Novak Djokovic is knocking on the door of tennis history

By Martin Rogers
Fox Sports Columnist

Editor's note: Novak Djokovic advanced to the US Open final with a 4-6, 6-2, 6-4, 4-6, 6-2 win over Alexander Zverev on Friday night. He will face Daniil Medvedev in the final on Sunday.

At Arthur Ashe Stadium on Monday, 20-year-old American Jenson Brooksby swung for the line and hit them, swinging for straightaway winners and hitting them too, swinging with the kind of fearless abandon that made New York audiences fall in love with someone and they did.

The stadium rocked as Brooksby raced to a 6-1 lead in the first set of their Round of 16 matchup, with the biggest crowd at this year's US Open cheering him on for bigger and better or similar.

It was fun while it lasted.

It never gets going because when it's Novak Djokovic on the other end of the net, usually, it never is.

“Leading into it, I believed 100 percent that I was going to win,” Brooksby told reporters. “Unfortunately, yes, it has become a little difficult.”

Brooksby was enthusiastic and determined and had a lot of talent. For a while, he had his moment. The problem is, this year especially Djokovic has every moment. After things turned around, with a break of serve at the start of the second set, they were already well on their way and the world number one secured a place in the quarter-finals with a 1-6, 6-3, 6-2, 6-2 victory.

When it comes to the biggest matches on the biggest stage, anyone against Djokovic is having small moments. In truth, Brooksby lasted longer than most.

Djokovic now stands on the cusp of not just making tennis history but owning it, unless something completely unexpected happens between now and Sunday. It is virtually impossible to think of a scenario where an athlete is in a position to accomplish something so untimely and difficult, yet it seems so inconceivable that he could fail to get there.

If Djokovic wins the tournament, he will become the first male tennis player to win the calendar Grand Slam since 1969, collecting four majors in one year. On the women's side, Steffi Graf did it in 1988 while adding the Olympic title the same year.

Rod Laver was the last man to accomplish this feat, and since then, many greats have been unable to replicate it, from Bjorn Borg and Pete Sampras to, of course, modern-day icons Roger Federer and Rafael Nadal.

Djokovic is moving into a truly unique atmosphere right now. Three more matches, and he would be the all-time Slam record holder with 21. He is currently tied at 20 with Federer and Nadal, neither of whom are in New York due to injuries that have uncertain resolution dates.

Reaching 21 would represent an almost farcical number. Sampras was the previous Slam leader, with 14, before capturing the modern trio. The great John McEnroe won seven major singles titles in a five-year span from 1979 to '84. Jimmy Connors and Ivan Lendl each had eight major singles titles, most of which came in the mid-'80s.

It's sports, so obviously, anything can happen, but it has the feeling of being in the books already. FOX Bet has Djokovic at -150 to win at Flushing Meadows for the fourth time, with second seed Daniil Medvedev the closest competitor at +187.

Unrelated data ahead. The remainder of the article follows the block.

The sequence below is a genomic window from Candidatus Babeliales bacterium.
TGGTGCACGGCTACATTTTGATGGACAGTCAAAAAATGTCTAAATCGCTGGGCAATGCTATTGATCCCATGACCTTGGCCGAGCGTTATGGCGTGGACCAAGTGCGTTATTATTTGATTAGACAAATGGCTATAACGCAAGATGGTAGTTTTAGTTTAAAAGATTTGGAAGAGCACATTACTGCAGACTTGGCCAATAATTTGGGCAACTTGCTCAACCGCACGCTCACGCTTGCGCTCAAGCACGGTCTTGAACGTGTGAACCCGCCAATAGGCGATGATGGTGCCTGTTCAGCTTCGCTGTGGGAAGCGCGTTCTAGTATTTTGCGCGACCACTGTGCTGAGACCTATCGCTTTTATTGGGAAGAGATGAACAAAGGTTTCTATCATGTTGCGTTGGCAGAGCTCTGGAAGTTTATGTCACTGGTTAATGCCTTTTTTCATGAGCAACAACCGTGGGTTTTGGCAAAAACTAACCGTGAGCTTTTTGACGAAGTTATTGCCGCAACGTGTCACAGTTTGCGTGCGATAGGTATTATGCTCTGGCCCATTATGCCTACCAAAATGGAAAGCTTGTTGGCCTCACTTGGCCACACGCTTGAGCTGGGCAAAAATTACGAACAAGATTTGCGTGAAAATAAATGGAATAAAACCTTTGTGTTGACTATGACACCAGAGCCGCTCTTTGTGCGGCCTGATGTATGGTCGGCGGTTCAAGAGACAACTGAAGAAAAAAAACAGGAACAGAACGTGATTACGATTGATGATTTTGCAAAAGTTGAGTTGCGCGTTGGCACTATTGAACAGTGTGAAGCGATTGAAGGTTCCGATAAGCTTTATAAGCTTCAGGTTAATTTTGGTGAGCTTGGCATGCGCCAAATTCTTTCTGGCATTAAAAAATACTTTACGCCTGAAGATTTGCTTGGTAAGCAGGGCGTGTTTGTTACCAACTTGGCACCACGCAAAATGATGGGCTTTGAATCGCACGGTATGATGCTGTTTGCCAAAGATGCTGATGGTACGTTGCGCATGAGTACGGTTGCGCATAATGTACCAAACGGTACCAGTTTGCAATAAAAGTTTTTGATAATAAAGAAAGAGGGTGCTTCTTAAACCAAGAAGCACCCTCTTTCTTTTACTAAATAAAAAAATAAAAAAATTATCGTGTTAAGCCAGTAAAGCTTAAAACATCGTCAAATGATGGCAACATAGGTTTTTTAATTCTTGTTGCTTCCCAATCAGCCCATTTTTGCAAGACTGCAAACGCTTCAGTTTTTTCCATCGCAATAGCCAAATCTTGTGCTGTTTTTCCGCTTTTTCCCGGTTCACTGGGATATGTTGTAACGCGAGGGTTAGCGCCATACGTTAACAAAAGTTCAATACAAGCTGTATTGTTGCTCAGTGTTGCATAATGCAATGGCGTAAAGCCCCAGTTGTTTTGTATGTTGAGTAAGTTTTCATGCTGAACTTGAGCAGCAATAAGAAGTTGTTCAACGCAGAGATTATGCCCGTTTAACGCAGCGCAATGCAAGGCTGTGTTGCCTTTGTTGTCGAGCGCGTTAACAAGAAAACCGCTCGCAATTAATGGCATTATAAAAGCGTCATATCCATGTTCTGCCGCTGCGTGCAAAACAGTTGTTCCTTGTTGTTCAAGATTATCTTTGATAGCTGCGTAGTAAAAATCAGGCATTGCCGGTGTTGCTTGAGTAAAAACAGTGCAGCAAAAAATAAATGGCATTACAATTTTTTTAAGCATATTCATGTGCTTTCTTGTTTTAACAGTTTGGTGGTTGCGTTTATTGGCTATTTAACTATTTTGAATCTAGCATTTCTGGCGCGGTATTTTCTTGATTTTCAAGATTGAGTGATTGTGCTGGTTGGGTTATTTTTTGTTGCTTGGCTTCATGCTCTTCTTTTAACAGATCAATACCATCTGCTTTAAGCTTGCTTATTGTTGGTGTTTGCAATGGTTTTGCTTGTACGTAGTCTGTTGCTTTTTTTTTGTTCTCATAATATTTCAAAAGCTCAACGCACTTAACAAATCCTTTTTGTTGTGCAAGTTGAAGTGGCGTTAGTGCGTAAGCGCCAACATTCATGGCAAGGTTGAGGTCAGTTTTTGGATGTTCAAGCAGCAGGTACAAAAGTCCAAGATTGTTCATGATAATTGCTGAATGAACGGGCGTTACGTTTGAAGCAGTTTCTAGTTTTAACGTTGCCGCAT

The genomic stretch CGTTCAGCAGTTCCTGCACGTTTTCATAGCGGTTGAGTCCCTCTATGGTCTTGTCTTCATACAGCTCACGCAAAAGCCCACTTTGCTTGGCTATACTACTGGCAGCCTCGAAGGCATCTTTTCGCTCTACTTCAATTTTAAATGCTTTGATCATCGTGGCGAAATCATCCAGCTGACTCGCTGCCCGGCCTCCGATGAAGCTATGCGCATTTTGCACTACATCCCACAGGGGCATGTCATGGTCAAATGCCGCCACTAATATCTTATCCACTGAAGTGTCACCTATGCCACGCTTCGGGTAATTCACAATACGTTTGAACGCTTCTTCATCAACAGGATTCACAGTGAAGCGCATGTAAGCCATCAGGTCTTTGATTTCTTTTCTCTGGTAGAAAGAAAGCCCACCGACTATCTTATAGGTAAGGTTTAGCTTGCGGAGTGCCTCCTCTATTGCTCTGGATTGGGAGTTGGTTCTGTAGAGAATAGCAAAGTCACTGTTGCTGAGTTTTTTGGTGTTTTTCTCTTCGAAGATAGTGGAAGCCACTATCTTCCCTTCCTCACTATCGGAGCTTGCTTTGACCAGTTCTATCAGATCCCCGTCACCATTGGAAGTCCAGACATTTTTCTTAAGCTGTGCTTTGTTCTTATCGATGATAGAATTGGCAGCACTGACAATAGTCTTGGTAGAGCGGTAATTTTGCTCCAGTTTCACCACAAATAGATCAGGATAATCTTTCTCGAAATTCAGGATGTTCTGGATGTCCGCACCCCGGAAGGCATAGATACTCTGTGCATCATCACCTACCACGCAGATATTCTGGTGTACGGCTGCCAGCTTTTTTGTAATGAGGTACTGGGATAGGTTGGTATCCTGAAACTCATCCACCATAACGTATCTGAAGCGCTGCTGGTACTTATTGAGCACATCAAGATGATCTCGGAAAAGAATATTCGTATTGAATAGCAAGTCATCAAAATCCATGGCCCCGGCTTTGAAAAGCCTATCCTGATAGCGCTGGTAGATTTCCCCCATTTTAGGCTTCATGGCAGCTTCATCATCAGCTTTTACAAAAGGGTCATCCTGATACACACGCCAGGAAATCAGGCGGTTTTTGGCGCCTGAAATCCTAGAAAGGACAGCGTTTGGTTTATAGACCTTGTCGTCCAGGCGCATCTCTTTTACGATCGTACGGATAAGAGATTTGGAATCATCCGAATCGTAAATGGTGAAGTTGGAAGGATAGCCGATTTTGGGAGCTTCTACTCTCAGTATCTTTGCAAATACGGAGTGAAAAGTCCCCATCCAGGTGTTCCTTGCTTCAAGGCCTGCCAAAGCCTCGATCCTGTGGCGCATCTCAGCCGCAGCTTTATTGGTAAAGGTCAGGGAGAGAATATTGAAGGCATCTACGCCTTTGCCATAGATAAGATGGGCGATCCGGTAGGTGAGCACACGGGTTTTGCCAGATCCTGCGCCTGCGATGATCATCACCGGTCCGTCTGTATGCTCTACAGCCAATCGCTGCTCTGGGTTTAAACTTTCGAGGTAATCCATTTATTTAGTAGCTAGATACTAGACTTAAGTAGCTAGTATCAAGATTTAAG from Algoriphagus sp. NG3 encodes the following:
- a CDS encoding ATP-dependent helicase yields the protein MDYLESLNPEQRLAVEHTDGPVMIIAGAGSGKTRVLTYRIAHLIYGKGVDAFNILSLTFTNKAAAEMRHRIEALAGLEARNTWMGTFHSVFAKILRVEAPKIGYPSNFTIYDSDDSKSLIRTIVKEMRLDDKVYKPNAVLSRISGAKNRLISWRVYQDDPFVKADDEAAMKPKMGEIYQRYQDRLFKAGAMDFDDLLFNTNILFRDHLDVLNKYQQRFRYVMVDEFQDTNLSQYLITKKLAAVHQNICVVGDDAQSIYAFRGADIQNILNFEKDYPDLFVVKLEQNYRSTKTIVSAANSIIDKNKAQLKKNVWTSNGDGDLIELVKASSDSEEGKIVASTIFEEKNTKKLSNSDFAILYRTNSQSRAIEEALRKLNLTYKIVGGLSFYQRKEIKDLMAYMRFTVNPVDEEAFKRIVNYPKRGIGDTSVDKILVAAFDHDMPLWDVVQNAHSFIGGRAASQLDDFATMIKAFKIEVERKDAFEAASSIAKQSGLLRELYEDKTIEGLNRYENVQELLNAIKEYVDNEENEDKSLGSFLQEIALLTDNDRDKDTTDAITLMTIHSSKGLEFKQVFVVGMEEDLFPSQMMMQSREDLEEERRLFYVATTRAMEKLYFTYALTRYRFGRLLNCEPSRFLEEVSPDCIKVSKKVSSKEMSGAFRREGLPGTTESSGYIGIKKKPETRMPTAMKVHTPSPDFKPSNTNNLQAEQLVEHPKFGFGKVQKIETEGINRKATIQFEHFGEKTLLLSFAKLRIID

On paper, at least some challenges await. Wimbledon finalist Matteo Berrettini is up next in the quarters, followed by a possible semi-final clash with world No. 4 Alexander Zverev, possibly by Medvedev. Although the idea is that the longer an event, the stronger Djokovic becomes, his invulnerability from the baseline sooner or later diminishes the strength of his opponents.

“He takes your feet first,” tweeted former world No. 1 Andy Roddick. “Then he takes your soul.”

Djokovic even seems to have developed a mental edge over Federer and Nadal in recent years, and he certainly has one up on the upcoming crop of youngsters.

“Most opponents that you play, if you're at the top of your game, you know you have a mental advantage before coming into the match,” he told ESPN.

Djokovic hasn't always been a fan favorite in New York, but that's starting to happen now, with the US Open crowd warming to him, appreciating what he's shooting to achieve and its rarity. Fans are aware, perhaps, that as much as Federer and Nadal have always loved, this is the man who will be regarded by future generations as perhaps the greatest player of all time.

In an entertaining twist, Djokovic has adopted the wolf as his spirit animal, through his inner struggle. His wife Jelena wears an “I Run with the Wolf” T-shirt on the sidelines, and Djokovic talks about how the idea brings him peace and reminds him of his childhood in the Serbian mountains.

It could be something that is really helping, or it could just be for the benefit of the public, because Djokovic likes to make a show to break the monotony of collecting all these titles and you never know what should be taken at face value and what not per.

On-court performance, though, has been anything but real, and they're good enough to tackle whatever hurdles they've thrown themselves at the moment, an upstart challenger with nothing to lose or the weight of all that history.

Martin Rogers A columnist for Fox Sports and author of the Fox Sports Insider newsletter. You can subscribe to the newsletter here.

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